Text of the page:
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Boot: An L.A.P.D. Officer's Rookie Year
     

Boot: An L.A.P.D. Officer's Rookie Year

4.8 5
by William Dunn, William Dunn
 
The Rodney King beating and the OJ Simpson trial brought the L.A.P.D. national notoriety as a corrupt force out of synch with the city it polices. But is this force of 8,600 men and women really made up of mavericks, racists and rogues? In this revised edition of a timeless classic, rookie police officer William Dunn takes you inside that other L.A.P.D., where

Overview

The Rodney King beating and the OJ Simpson trial brought the L.A.P.D. national notoriety as a corrupt force out of synch with the city it polices. But is this force of 8,600 men and women really made up of mavericks, racists and rogues? In this revised edition of a timeless classic, rookie police officer William Dunn takes you inside that other L.A.P.D., where hard-working cops struggle to understand citizens’ concerns and dodge criminal’s bullets.

Set during one of the it’s most violent years in one of it’s most violent South Central neighborhoods, Los Angeles--and the L.A.P.D.--as seen through the eyes of a rookie officer is a potentially volatile, constantly changing landscape. To be a good cop, and survive the experience, Dunn quickly learns from some unforgettable teachers how to lay down the law on the streets. Dunn’s dispatches from the frontlines of L.A. are dramatic. Every day there’s another drive-by shooting, high-speed chase, drug-related execution, or unexplained attack on police officers. He offers some of the most compelling insights into the trials and tribulations of the young officer--and the way that we keep the peace in our most dangerous policing districts.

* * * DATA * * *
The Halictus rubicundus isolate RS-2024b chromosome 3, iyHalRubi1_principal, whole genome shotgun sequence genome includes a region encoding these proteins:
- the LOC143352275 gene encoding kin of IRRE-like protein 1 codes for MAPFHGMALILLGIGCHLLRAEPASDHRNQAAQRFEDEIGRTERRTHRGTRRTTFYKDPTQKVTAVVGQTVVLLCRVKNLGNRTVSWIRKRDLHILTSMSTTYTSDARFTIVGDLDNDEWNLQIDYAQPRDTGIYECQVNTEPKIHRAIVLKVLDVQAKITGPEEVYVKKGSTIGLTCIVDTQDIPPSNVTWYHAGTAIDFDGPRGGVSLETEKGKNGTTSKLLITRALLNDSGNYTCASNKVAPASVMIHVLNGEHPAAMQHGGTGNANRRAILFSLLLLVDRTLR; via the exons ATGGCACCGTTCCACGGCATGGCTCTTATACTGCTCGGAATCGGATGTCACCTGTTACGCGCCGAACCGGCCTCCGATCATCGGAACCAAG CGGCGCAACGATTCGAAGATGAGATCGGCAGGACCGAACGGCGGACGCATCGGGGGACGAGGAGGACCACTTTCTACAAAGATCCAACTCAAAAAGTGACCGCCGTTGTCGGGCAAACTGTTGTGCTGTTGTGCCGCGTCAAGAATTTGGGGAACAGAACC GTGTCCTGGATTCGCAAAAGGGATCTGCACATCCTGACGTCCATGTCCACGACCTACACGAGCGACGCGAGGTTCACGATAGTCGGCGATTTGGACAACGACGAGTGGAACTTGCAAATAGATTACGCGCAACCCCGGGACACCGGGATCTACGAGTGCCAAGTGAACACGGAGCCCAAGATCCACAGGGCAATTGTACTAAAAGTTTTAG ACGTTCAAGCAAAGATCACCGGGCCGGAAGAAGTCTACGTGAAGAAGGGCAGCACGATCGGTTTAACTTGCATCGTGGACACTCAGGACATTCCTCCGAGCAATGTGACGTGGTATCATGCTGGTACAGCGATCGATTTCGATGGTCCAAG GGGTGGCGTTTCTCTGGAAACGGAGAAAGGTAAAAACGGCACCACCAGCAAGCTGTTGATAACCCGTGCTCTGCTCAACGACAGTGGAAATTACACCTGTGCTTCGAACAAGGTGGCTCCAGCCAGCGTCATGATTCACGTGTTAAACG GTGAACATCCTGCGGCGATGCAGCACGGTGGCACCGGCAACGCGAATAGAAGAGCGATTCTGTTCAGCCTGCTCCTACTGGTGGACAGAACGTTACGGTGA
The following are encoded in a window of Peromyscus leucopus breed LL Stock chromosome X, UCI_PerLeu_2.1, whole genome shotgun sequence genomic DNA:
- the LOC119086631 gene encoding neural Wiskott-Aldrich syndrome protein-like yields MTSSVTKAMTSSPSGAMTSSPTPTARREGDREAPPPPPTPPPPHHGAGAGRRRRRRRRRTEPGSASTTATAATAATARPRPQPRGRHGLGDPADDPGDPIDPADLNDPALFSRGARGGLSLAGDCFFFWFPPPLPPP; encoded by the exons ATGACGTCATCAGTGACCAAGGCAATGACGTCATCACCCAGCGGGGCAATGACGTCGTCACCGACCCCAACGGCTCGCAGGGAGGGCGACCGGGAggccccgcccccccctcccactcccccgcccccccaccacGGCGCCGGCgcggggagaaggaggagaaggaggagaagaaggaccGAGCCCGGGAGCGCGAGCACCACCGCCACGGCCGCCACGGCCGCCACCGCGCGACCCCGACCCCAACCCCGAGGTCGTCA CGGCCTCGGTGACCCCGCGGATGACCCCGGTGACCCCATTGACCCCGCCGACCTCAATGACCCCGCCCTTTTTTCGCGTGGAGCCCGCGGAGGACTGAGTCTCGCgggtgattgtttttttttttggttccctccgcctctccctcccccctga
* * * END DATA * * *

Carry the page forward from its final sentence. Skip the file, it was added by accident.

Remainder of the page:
Editorial Reviews

Publishers Weekly - Publisher's Weekly
In the post-Rodney King era, the LAPD is still cleaning up its image, and this account of a cop's first year in the City of Angels could contribute to achieving that goal. Dunn joined the force in 1990 and was assigned to the Southwest division, one of the city's hot spots, with 25 identified gangs, whose membership numbered in the thousands, and double the city's felony-arrest average. In the course of the book, it becomes clear that the average L.A. cop is not a sadist or a racist but a conscientious worker mindful that, even in a high-crime area, the majority of residents are poor people trying to live within the law and avoid being killed by the warfare in their streets. Not that Dunn doesn't encounter oddball and embittered colleagues, but he also finds many who want to protect and serve. Among the cases he deals with are petty crimes committed by teen boys and girls without hopes and dreams, plenty of not-overly-bright burglars and muggers and some very hard types. Dunn ends on a high note with an account of an unusually vicious murderer put away for life. An effective, forceful report. (Nov.)
Library Journal
This is a refreshingly unpretentious first-person account of a rookie cop's experiences on the mean streets of L.A. Dunn tells of his first days: learning the ropes from more experienced officers, feeling the rush of adrenaline when confronting dangerous situations, learning the codes and behaviors of street gangs, confronting the fact of death, and developing the uniquely strong bonds that exist among individuals working under hazardous conditions. What sets this apart from many other cop narratives is Dunn's avoidance of self-aggrandizement and his ability to portray incidents realistically and dramatically. This fast-paced book is recommended for popular collections. [Previewed in Prepub Alert, LJ 8/96.]Ben R. Harrison, East Orange P.L., N.J.

Product Details

ISBN-13:
9780688147136
Publisher:
HarperCollins Publishers
Publication date:
11/01/1996
Pages:
273
Product dimensions:
6.42(w) x 9.55(h) x 0.99(d)

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